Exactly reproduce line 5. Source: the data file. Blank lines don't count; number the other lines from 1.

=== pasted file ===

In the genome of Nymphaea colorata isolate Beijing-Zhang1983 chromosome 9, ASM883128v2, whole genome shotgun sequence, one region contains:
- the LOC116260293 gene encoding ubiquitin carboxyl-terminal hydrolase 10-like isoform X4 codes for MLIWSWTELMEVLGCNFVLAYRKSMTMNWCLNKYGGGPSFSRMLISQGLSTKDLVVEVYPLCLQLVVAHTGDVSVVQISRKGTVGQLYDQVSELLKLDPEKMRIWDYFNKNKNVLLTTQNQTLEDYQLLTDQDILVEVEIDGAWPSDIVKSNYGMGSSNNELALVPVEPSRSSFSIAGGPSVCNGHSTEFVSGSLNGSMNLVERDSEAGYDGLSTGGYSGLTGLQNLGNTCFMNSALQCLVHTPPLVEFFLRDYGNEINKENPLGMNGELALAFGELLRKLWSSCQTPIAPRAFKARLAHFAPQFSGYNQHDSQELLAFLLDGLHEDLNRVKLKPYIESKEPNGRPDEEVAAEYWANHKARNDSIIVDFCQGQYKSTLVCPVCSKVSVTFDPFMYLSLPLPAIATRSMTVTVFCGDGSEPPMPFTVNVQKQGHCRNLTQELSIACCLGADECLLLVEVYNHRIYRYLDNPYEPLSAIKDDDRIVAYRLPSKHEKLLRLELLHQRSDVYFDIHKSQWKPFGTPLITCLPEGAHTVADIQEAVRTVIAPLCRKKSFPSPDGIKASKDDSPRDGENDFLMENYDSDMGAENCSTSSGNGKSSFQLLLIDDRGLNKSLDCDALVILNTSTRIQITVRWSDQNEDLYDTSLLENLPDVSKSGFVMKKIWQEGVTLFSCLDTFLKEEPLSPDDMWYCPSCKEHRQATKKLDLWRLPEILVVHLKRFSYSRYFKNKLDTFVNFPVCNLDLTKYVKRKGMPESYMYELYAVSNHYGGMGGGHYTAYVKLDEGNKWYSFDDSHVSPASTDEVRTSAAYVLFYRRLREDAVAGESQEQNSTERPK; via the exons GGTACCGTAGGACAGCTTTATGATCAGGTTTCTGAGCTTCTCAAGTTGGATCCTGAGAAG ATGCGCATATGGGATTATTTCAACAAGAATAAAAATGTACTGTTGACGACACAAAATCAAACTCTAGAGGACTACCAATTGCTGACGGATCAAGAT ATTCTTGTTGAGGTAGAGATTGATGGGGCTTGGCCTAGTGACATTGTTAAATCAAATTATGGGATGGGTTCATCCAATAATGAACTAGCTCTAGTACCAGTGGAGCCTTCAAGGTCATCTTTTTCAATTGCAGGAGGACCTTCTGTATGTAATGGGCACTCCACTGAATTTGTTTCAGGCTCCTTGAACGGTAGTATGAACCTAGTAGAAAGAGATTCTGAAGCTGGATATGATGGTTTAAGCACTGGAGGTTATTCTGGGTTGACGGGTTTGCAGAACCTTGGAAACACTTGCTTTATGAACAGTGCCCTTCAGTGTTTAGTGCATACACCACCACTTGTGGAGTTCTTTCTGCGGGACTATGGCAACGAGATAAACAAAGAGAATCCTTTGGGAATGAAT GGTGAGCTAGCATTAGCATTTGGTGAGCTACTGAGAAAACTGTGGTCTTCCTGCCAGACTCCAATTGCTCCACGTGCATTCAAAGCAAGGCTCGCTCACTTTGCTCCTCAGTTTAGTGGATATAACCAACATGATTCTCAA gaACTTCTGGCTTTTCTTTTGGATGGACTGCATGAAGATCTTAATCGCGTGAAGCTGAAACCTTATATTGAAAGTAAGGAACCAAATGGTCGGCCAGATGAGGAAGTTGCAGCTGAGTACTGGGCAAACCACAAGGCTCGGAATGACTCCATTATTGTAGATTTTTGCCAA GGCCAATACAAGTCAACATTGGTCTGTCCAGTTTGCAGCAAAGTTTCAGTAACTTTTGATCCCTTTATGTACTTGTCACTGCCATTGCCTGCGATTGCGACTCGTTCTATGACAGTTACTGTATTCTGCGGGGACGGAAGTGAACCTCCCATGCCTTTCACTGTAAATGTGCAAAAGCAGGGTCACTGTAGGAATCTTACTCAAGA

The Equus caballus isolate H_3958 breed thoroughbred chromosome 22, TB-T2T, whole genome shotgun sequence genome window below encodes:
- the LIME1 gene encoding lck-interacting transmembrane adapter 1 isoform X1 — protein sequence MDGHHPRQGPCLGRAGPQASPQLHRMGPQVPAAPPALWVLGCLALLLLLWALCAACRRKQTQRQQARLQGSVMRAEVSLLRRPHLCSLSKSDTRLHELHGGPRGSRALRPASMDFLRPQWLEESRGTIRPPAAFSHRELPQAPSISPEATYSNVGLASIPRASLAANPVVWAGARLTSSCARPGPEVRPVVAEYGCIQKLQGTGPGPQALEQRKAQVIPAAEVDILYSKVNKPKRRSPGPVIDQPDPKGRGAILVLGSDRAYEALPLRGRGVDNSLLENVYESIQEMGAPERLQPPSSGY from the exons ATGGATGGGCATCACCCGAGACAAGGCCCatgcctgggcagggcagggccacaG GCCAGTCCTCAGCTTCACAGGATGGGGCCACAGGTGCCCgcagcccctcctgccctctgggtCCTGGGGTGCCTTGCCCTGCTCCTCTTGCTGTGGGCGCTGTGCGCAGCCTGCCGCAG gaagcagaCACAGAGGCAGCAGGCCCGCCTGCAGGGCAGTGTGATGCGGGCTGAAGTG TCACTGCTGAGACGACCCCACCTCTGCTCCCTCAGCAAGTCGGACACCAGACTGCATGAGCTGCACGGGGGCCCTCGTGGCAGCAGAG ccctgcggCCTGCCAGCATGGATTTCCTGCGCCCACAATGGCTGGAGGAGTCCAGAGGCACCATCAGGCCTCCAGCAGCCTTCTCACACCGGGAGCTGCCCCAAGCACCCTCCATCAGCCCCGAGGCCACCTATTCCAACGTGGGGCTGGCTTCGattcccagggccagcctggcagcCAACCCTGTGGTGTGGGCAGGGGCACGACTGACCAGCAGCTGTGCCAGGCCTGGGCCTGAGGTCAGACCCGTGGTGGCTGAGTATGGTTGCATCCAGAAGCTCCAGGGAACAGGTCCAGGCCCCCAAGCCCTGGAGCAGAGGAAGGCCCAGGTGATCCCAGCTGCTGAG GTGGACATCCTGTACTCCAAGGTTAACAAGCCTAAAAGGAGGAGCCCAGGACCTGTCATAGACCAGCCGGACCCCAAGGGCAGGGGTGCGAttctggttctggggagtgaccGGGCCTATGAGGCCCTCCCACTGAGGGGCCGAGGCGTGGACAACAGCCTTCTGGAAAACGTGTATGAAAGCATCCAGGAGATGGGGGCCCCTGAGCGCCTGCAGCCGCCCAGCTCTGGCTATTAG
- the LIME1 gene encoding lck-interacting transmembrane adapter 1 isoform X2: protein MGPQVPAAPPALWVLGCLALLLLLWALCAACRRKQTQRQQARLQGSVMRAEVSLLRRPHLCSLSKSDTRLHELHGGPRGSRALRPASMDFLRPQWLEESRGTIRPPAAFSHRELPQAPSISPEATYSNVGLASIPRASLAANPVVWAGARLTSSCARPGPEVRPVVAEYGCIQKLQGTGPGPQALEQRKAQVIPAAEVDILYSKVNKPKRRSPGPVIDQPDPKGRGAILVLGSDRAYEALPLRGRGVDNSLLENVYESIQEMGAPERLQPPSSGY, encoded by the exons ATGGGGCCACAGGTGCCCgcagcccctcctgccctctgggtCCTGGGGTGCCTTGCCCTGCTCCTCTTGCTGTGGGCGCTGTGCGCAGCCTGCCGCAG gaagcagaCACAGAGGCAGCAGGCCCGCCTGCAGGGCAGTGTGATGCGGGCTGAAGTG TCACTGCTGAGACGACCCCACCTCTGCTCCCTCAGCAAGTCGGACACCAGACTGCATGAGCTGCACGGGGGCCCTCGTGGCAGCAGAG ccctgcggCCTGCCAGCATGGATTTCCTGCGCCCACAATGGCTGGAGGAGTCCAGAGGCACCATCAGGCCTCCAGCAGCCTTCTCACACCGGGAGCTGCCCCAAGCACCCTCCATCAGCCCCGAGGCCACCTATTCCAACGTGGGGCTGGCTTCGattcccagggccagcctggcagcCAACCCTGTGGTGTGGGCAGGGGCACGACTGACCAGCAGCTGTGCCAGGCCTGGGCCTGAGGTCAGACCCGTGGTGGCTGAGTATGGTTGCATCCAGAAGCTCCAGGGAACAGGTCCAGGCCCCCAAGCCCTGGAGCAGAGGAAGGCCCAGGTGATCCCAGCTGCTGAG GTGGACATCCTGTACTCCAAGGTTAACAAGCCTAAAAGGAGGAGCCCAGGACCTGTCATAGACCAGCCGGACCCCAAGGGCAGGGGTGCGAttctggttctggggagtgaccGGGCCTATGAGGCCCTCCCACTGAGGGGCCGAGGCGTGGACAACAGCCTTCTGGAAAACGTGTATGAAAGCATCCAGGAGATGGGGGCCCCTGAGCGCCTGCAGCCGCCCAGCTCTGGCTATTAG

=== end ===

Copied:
- the LIME1 gene encoding lck-interacting transmembrane adapter 1 isoform X2: protein MGPQVPAAPPALWVLGCLALLLLLWALCAACRRKQTQRQQARLQGSVMRAEVSLLRRPHLCSLSKSDTRLHELHGGPRGSRALRPASMDFLRPQWLEESRGTIRPPAAFSHRELPQAPSISPEATYSNVGLASIPRASLAANPVVWAGARLTSSCARPGPEVRPVVAEYGCIQKLQGTGPGPQALEQRKAQVIPAAEVDILYSKVNKPKRRSPGPVIDQPDPKGRGAILVLGSDRAYEALPLRGRGVDNSLLENVYESIQEMGAPERLQPPSSGY, encoded by the exons ATGGGGCCACAGGTGCCCgcagcccctcctgccctctgggtCCTGGGGTGCCTTGCCCTGCTCCTCTTGCTGTGGGCGCTGTGCGCAGCCTGCCGCAG gaagcagaCACAGAGGCAGCAGGCCCGCCTGCAGGGCAGTGTGATGCGGGCTGAAGTG TCACTGCTGAGACGACCCCACCTCTGCTCCCTCAGCAAGTCGGACACCAGACTGCATGAGCTGCACGGGGGCCCTCGTGGCAGCAGAG ccctgcggCCTGCCAGCATGGATTTCCTGCGCCCACAATGGCTGGAGGAGTCCAGAGGCACCATCAGGCCTCCAGCAGCCTTCTCACACCGGGAGCTGCCCCAAGCACCCTCCATCAGCCCCGAGGCCACCTATTCCAACGTGGGGCTGGCTTCGattcccagggccagcctggcagcCAACCCTGTGGTGTGGGCAGGGGCACGACTGACCAGCAGCTGTGCCAGGCCTGGGCCTGAGGTCAGACCCGTGGTGGCTGAGTATGGTTGCATCCAGAAGCTCCAGGGAACAGGTCCAGGCCCCCAAGCCCTGGAGCAGAGGAAGGCCCAGGTGATCCCAGCTGCTGAG GTGGACATCCTGTACTCCAAGGTTAACAAGCCTAAAAGGAGGAGCCCAGGACCTGTCATAGACCAGCCGGACCCCAAGGGCAGGGGTGCGAttctggttctggggagtgaccGGGCCTATGAGGCCCTCCCACTGAGGGGCCGAGGCGTGGACAACAGCCTTCTGGAAAACGTGTATGAAAGCATCCAGGAGATGGGGGCCCCTGAGCGCCTGCAGCCGCCCAGCTCTGGCTATTAG